His buildings dotting skylines around the world and he has a $10 billion portfolio of projects with his name on it. But you don't dare call Ian Gillespie a "developer."
"What we do is so different than the industries way of doing it. Bunching us together doesn't give us fair representation," Gillespie said, sitting in the office in Vancouver B.C.
The office sits in a building he helped design and is across the street from his Pacific Rim hotel, highly regarded in Vancouver as one of the nicest around.
He has buildings across Vancouver, Toronto, and Tokyo. But now the world-renowned founder of Westbank Corp. is taking a chance on Seattle. Three new eye-catching projects are in the works in the downtown core that are certain to shake the industry.
First Light is a new development at Third and Virginia that includes some 450 luxury condominiums starting at $500,000. Gillespie is collaborating with longtime friend, architect, and UW alum James K.M. Cheng and Pilchuck Glass School-trained artist John Hogan. Units are expected to be move-in ready in 2022.
At 707 Terry Avenue, plans include two glass towers connected by a sky bridge.
And at 1200 Stewart, two new towers with the familiar artistic style that Gillespie is famous for.
"When someone looks at our buildings, there's a soul there," he said. "Why is a city going to be successful? It needs to inspire you. You need to want to be there, as opposed to be living in the suburbs."
Cheng says First Light captures the essence of Seattle.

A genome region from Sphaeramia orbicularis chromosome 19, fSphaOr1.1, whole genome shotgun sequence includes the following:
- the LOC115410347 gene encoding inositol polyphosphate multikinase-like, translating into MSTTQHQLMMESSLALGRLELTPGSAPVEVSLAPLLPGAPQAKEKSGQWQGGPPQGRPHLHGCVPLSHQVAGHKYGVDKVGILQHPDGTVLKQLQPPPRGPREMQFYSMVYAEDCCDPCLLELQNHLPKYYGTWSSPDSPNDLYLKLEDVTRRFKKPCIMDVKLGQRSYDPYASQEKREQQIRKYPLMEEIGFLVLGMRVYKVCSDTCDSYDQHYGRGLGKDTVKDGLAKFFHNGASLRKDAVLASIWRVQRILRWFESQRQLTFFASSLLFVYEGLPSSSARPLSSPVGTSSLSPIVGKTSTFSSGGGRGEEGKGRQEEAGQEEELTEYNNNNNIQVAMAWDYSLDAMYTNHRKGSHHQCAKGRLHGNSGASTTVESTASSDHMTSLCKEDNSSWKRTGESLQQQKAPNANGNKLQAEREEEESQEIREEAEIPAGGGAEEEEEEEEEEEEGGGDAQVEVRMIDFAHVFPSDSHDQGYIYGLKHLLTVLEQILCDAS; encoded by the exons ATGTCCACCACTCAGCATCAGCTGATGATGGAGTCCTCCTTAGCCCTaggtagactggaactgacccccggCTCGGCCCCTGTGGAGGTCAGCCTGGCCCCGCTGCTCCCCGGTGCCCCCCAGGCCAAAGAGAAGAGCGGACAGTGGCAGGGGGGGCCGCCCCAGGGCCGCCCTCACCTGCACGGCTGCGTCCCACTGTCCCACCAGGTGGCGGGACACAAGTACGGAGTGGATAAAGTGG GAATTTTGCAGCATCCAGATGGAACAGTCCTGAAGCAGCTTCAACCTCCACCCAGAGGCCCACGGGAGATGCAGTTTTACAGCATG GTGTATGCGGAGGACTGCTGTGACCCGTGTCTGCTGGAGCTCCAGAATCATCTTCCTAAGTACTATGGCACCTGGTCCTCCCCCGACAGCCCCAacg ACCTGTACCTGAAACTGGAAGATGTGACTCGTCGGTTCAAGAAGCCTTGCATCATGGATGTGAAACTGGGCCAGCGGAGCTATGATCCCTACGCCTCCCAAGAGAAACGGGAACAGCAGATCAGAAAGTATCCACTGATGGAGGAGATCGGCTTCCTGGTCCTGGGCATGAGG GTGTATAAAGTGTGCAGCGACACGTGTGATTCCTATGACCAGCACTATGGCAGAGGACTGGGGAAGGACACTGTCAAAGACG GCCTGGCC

"To be able to do a building is a rare opportunity. In a way, it's an offering," he said. "So you could treat it as a commodity and just crank it out, or say, 'hey, this is a chance to do something.'"
Westbank is in the final stages of construction on one of the most unique buildings in Gillespie's history.
Vancouver House is a 56-story architectural marvel, twisting its way sky high with 497 condo units. The building sits on a small triangle lot with 6,500-square-feet of floor space but opens up mid-air and doubles to about 13,000 square feet.
"It is the best work we've done today, there is no question," Gillespie said.
His decision to move into Seattle marks a new era for the city when urban migration is ramping up, and more condo units are opening up.
According to Dean Jones with Realogics Sotheby's International Realty, six high-rise condominium developments were either recently completed, under construction, or coming soon. That would make 1,766 new condominiums for sale.
"At least a third of these new units are already reserved or pre-sold, meaning the total new supply is closer to 1,100," Jones said. "That's a relatively small number compared to the estimated 6.5 million sq/ft of Class A office demand in the market."
Jones recently wrote about the flurry of new projects in the pipeline in a blog post.
Westbank's move to Seattle with luxury condos comes in the midst of the worst affordability and homeless crisis on record.
"My product doesn't appeal to rich people, my product appeals to those where aesthetics matter. Great design matters," he said. "I think Seattle is right at the cusp of this incredible transformation and I want to be a part of it."